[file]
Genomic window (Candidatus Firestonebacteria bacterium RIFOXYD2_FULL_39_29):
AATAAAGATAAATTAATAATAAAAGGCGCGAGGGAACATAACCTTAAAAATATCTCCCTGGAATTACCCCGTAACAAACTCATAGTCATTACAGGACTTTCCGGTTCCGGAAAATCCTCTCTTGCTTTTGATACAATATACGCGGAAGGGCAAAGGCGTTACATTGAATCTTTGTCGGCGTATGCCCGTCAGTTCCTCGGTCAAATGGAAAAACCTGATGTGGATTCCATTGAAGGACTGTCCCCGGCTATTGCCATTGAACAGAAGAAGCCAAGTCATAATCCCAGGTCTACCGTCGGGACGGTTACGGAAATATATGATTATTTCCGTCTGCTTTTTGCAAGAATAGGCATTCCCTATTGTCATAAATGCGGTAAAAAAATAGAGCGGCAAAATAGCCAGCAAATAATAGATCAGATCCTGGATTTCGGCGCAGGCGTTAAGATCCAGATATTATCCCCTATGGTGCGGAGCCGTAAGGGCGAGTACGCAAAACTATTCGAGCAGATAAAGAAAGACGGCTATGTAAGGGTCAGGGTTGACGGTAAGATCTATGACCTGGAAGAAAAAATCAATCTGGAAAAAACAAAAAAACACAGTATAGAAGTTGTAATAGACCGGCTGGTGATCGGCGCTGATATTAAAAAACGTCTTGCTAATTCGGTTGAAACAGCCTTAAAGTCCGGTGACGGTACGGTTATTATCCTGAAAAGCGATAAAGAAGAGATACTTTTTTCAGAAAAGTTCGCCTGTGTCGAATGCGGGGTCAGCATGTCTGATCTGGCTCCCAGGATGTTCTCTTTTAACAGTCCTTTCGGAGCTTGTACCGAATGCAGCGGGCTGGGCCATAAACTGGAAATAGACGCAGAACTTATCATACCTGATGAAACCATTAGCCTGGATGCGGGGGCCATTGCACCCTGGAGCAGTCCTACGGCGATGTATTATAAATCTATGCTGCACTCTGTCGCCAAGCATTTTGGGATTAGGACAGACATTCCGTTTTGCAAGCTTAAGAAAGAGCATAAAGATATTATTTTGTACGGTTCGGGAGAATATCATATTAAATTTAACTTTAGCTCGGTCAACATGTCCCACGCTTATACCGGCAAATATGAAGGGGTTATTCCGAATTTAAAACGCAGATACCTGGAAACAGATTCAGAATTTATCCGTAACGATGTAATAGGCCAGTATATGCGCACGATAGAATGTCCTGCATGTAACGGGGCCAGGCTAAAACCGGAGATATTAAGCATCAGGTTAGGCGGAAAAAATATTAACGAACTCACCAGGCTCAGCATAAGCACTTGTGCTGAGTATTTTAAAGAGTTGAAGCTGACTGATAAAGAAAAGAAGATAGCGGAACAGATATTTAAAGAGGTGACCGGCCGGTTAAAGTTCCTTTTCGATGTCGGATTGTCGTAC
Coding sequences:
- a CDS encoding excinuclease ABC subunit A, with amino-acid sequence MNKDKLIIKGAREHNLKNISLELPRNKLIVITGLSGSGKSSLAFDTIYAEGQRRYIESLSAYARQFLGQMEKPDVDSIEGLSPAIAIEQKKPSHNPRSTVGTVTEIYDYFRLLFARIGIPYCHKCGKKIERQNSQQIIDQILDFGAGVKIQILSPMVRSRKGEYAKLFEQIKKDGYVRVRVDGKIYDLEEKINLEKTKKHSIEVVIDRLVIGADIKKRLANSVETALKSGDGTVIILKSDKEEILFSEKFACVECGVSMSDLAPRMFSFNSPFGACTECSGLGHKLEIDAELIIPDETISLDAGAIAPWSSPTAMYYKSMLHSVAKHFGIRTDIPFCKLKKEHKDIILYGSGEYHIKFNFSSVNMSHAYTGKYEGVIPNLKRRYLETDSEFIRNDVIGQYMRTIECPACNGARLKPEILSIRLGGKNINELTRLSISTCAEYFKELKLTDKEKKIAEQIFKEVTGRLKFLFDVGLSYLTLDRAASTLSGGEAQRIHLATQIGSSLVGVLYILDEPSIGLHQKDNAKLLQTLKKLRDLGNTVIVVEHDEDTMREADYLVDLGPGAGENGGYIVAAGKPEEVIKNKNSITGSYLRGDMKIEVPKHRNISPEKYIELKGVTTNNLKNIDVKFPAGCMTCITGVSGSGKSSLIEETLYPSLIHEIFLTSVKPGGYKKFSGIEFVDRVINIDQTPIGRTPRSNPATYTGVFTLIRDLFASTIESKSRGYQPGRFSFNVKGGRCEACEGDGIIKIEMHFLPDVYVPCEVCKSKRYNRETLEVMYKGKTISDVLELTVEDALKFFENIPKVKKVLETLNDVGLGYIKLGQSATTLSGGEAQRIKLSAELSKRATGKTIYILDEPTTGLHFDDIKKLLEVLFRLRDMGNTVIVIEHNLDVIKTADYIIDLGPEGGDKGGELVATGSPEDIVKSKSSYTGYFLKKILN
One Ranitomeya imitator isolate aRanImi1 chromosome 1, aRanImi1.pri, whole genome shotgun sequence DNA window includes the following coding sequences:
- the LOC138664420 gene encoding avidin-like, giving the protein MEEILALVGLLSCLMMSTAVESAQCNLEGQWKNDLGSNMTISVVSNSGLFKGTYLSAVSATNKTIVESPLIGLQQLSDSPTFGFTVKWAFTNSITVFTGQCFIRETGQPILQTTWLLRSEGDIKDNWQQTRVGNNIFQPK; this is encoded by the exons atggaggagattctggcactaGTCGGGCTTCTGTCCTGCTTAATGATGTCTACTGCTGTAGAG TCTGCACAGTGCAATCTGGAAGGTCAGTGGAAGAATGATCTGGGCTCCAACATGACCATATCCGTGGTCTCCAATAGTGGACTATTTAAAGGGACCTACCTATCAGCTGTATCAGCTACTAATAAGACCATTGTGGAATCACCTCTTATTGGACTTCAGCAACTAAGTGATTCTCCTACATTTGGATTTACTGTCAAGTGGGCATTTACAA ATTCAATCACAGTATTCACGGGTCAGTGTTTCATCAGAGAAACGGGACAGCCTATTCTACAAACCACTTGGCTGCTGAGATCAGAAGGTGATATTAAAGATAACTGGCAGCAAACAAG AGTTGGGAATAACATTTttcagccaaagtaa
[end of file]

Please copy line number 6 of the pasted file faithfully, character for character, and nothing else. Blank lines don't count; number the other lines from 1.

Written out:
- the LOC138664420 gene encoding avidin-like, giving the protein MEEILALVGLLSCLMMSTAVESAQCNLEGQWKNDLGSNMTISVVSNSGLFKGTYLSAVSATNKTIVESPLIGLQQLSDSPTFGFTVKWAFTNSITVFTGQCFIRETGQPILQTTWLLRSEGDIKDNWQQTRVGNNIFQPK; this is encoded by the exons atggaggagattctggcactaGTCGGGCTTCTGTCCTGCTTAATGATGTCTACTGCTGTAGAG TCTGCACAGTGCAATCTGGAAGGTCAGTGGAAGAATGATCTGGGCTCCAACATGACCATATCCGTGGTCTCCAATAGTGGACTATTTAAAGGGACCTACCTATCAGCTGTATCAGCTACTAATAAGACCATTGTGGAATCACCTCTTATTGGACTTCAGCAACTAAGTGATTCTCCTACATTTGGATTTACTGTCAAGTGGGCATTTACAA ATTCAATCACAGTATTCACGGGTCAGTGTTTCATCAGAGAAACGGGACAGCCTATTCTACAAACCACTTGGCTGCTGAGATCAGAAGGTGATATTAAAGATAACTGGCAGCAAACAAG AGTTGGGAATAACATTTttcagccaaagtaa